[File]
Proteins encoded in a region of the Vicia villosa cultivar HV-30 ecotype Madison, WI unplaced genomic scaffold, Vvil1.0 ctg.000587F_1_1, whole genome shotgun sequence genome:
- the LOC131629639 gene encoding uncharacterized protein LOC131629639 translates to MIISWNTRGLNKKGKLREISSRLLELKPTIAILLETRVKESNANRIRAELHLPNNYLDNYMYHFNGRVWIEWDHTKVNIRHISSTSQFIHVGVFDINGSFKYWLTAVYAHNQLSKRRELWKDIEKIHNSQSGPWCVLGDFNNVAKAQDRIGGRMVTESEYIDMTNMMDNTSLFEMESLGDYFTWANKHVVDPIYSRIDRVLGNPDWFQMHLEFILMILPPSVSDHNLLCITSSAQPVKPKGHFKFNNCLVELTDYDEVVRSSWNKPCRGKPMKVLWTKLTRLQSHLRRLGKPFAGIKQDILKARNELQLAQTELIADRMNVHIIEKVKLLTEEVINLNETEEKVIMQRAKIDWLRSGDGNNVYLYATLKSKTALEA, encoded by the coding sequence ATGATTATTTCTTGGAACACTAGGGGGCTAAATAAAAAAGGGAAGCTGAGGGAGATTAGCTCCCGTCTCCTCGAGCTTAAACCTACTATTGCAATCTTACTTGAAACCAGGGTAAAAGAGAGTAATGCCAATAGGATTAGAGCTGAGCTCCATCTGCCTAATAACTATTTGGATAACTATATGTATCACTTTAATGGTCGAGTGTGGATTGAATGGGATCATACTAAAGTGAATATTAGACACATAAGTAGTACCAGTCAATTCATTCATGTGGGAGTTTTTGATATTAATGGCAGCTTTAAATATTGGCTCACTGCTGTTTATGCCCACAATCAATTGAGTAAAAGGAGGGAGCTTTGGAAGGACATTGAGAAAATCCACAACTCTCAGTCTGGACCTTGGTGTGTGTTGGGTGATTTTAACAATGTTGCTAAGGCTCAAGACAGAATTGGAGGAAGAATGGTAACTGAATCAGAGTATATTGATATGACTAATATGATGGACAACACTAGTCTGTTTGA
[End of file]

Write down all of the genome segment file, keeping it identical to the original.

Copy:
Proteins encoded in a region of the Vicia villosa cultivar HV-30 ecotype Madison, WI unplaced genomic scaffold, Vvil1.0 ctg.000587F_1_1, whole genome shotgun sequence genome:
- the LOC131629639 gene encoding uncharacterized protein LOC131629639 translates to MIISWNTRGLNKKGKLREISSRLLELKPTIAILLETRVKESNANRIRAELHLPNNYLDNYMYHFNGRVWIEWDHTKVNIRHISSTSQFIHVGVFDINGSFKYWLTAVYAHNQLSKRRELWKDIEKIHNSQSGPWCVLGDFNNVAKAQDRIGGRMVTESEYIDMTNMMDNTSLFEMESLGDYFTWANKHVVDPIYSRIDRVLGNPDWFQMHLEFILMILPPSVSDHNLLCITSSAQPVKPKGHFKFNNCLVELTDYDEVVRSSWNKPCRGKPMKVLWTKLTRLQSHLRRLGKPFAGIKQDILKARNELQLAQTELIADRMNVHIIEKVKLLTEEVINLNETEEKVIMQRAKIDWLRSGDGNNVYLYATLKSKTALEA, encoded by the coding sequence ATGATTATTTCTTGGAACACTAGGGGGCTAAATAAAAAAGGGAAGCTGAGGGAGATTAGCTCCCGTCTCCTCGAGCTTAAACCTACTATTGCAATCTTACTTGAAACCAGGGTAAAAGAGAGTAATGCCAATAGGATTAGAGCTGAGCTCCATCTGCCTAATAACTATTTGGATAACTATATGTATCACTTTAATGGTCGAGTGTGGATTGAATGGGATCATACTAAAGTGAATATTAGACACATAAGTAGTACCAGTCAATTCATTCATGTGGGAGTTTTTGATATTAATGGCAGCTTTAAATATTGGCTCACTGCTGTTTATGCCCACAATCAATTGAGTAAAAGGAGGGAGCTTTGGAAGGACATTGAGAAAATCCACAACTCTCAGTCTGGACCTTGGTGTGTGTTGGGTGATTTTAACAATGTTGCTAAGGCTCAAGACAGAATTGGAGGAAGAATGGTAACTGAATCAGAGTATATTGATATGACTAATATGATGGACAACACTAGTCTGTTTGA